first of all, i have a hard time thinking anyone in the "martial arts community" that was actually interested in learning to fight with their bare hands would only do aikido--then or now. as i mentioned previously, the original aikidoka were all judoka. that fact alone makes the original aikidoka tougher than most of the world's population. i think his over-arching point is that "tough guys" or "real fighters" would not do aikido now. well...duh. tough guys and gals should start with judo. then move on from there into boxing or wrestling or muay thai or bjj, maybe even a little aikido. 1886 called and someone should tell the sensei that. hell, the ancient olympic games called for that matter.

    one of his examples was all the hard physical training they did in the dojo. that doesn't impress me at all. i'm 43, i work out all the time. and no, i don't do wrist pushup...because they're bad for my wrists. i do yoga, and run, and calisthenics (with proper form :)) and lots of other things. there is an expectation in the current climate that one should be in shape if one wants to be a fighter. and we've come a long way in diet and physical exercise since then. and no, if i'm paying to do aikido, i don't want class time being taken up with pushups. and i feel the same way about my bjj gym.

    i think this is a good discussion to have, i really do, but i just think his comments are misguided. maybe there's some "truth" in there, but it's all very subjective. just my opinion. not to belabor the point, but i think that yes, there is a responsibility on the user, it's not just the "martial art".

    and also a little "rose colored glasses" syndrome happening.
    Last edited: Oct 21, 2014
  13. Pretty In Pink

    Pretty In Pink Moved on MAP 2017 Gold Award

    Judo is so watered down from the original now though.
  14. mdgee

    mdgee Valued Member

    Giovanni, I guess since none of us were there we don't have anything to truly make a comparison of what we may or may not have experienced compared to the author. Sure, most of us can identify a lot of crap or an unhelpful instructor that we simply don't click with but, can you identify Aikido that is traditional and in line with what was originally created vs. a lot of the flowing styles of Aikido that look like a dance? That's what the author is really saying. I think he's trying to point out that the Aikido he trained in is a real martial art. Didn't you take away something similar from the article?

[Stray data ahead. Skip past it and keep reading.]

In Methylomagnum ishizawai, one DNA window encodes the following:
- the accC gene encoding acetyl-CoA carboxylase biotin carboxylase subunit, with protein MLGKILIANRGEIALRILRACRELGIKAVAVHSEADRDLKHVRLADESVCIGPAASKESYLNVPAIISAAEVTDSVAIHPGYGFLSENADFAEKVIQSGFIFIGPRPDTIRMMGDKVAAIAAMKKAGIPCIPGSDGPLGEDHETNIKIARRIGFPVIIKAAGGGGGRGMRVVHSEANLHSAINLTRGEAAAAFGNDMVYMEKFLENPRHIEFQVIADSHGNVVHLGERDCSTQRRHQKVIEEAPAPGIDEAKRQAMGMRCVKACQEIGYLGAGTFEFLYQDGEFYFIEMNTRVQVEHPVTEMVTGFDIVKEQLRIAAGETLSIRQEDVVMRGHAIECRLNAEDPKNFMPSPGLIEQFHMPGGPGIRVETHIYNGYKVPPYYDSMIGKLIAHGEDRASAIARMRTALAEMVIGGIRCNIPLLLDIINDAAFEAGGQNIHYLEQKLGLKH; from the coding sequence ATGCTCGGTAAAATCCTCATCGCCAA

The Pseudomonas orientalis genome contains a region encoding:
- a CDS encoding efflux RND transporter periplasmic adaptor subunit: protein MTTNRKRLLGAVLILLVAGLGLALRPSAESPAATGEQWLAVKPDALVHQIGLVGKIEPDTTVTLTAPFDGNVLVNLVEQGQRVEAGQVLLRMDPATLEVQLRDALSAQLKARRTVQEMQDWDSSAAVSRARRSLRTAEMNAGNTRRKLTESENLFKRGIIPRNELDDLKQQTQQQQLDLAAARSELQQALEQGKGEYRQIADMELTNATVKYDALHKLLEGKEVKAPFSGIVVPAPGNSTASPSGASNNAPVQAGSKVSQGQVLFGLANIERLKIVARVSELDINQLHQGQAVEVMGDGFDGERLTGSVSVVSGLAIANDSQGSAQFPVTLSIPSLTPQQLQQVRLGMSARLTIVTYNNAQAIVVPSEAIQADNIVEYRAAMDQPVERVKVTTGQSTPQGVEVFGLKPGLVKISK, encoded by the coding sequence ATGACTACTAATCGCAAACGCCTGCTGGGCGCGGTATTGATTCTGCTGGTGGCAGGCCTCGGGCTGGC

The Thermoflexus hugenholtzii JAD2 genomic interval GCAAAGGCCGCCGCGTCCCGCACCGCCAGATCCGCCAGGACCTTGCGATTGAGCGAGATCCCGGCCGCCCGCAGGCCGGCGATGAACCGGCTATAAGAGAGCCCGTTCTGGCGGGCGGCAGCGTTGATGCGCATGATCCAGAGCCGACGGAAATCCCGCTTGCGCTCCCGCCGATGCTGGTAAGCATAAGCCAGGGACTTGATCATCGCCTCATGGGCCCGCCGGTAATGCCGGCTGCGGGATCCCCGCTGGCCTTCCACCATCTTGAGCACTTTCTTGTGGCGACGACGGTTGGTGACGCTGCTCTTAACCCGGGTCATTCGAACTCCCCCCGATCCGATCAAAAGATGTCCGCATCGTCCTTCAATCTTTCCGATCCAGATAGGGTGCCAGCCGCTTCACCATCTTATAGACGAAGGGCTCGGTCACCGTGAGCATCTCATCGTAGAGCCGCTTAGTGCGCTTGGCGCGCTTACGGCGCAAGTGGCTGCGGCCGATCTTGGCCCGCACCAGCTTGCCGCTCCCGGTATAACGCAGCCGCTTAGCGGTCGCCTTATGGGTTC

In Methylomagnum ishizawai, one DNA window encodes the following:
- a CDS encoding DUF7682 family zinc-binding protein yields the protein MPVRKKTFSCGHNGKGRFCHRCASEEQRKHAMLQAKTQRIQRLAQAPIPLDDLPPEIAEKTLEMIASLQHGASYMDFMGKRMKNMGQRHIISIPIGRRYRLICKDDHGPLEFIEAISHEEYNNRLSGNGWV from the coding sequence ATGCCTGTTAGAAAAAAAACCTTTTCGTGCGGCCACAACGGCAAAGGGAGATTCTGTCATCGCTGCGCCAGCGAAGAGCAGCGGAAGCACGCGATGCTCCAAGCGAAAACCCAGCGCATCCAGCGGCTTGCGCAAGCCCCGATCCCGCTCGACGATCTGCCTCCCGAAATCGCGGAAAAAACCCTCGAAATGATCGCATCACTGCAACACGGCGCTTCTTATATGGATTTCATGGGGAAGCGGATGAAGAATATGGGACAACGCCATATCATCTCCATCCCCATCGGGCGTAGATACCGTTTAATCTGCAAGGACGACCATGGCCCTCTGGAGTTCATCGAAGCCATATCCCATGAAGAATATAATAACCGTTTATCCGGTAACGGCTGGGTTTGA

15. Giovanni

    Giovanni Well-Known Member Supporter

    not if you do bjj. :whistle:
  16. Giovanni

    Giovanni Well-Known Member Supporter

    define "real martial art" mdgee.
  17. David Harrison

    David Harrison MAPper without portfolio

    I think it has nothing to do with Aikido, per se, but any teaching method whereby an expectation of result is culturally expected. You see the same in some Systema off-shoots nowadays.

    I think this is what the author was basically getting at.

    Not too sure about the story of the teacher carrying a knife to hand to attackers though... not sure I'd want to follow that guy...
  18. aikiwolfie

    aikiwolfie ... Supporter

    Yes Aikido is a martial art. The fact that some people have a poor understanding or choose to practice without conviction and spirit doesn't change that.

    The article also seems to be taking a clear swipe at the Ki Aikido Ken Williams Sensei teaches. Both teachers have a history. Not that I would know all the details.
  19. David Harrison

    David Harrison MAPper without portfolio

    It's not just about conviction and spirit.

    If the worst that will happen to you is eight guys putting their hands on your shoulders in a pseudo-aggressive way, and you've never been taught how to strike someone decisively, there is no way in hell you will have a chance against people who actually want to cause you damage.
  20. mdgee

    mdgee Valued Member

    aikiwolfie, yes, he does seem to poke as a specific instructor but Ken didn't invent Ki Aikido, right?